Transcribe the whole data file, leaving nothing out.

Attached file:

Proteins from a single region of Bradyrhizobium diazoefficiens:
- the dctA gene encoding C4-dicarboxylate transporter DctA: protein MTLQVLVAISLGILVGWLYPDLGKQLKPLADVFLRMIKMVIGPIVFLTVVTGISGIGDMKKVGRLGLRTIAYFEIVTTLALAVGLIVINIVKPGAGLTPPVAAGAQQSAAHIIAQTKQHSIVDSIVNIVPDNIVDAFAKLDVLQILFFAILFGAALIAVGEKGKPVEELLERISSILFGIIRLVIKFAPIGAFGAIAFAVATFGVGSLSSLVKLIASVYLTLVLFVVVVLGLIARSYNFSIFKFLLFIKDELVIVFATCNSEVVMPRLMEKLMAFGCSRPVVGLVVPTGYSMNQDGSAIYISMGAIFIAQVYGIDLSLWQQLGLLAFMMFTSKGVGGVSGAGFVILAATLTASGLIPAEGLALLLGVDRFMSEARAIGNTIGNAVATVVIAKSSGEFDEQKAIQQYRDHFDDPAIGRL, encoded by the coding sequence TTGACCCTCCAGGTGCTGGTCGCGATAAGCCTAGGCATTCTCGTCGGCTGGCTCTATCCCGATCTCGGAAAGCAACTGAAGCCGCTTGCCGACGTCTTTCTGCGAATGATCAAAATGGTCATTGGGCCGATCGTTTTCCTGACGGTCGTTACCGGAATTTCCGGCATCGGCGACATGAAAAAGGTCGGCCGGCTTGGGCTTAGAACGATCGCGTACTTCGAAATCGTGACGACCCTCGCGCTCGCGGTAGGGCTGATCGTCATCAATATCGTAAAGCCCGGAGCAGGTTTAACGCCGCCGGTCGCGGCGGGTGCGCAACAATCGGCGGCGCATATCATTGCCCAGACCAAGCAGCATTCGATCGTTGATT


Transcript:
Proteins from a single region of Bradyrhizobium diazoefficiens:
- the dctA gene encoding C4-dicarboxylate transporter DctA: protein MTLQVLVAISLGILVGWLYPDLGKQLKPLADVFLRMIKMVIGPIVFLTVVTGISGIGDMKKVGRLGLRTIAYFEIVTTLALAVGLIVINIVKPGAGLTPPVAAGAQQSAAHIIAQTKQHSIVDSIVNIVPDNIVDAFAKLDVLQILFFAILFGAALIAVGEKGKPVEELLERISSILFGIIRLVIKFAPIGAFGAIAFAVATFGVGSLSSLVKLIASVYLTLVLFVVVVLGLIARSYNFSIFKFLLFIKDELVIVFATCNSEVVMPRLMEKLMAFGCSRPVVGLVVPTGYSMNQDGSAIYISMGAIFIAQVYGIDLSLWQQLGLLAFMMFTSKGVGGVSGAGFVILAATLTASGLIPAEGLALLLGVDRFMSEARAIGNTIGNAVATVVIAKSSGEFDEQKAIQQYRDHFDDPAIGRL, encoded by the coding sequence TTGACCCTCCAGGTGCTGGTCGCGATAAGCCTAGGCATTCTCGTCGGCTGGCTCTATCCCGATCTCGGAAAGCAACTGAAGCCGCTTGCCGACGTCTTTCTGCGAATGATCAAAATGGTCATTGGGCCGATCGTTTTCCTGACGGTCGTTACCGGAATTTCCGGCATCGGCGACATGAAAAAGGTCGGCCGGCTTGGGCTTAGAACGATCGCGTACTTCGAAATCGTGACGACCCTCGCGCTCGCGGTAGGGCTGATCGTCATCAATATCGTAAAGCCCGGAGCAGGTTTAACGCCGCCGGTCGCGGCGGGTGCGCAACAATCGGCGGCGCATATCATTGCCCAGACCAAGCAGCATTCGATCGTTGATT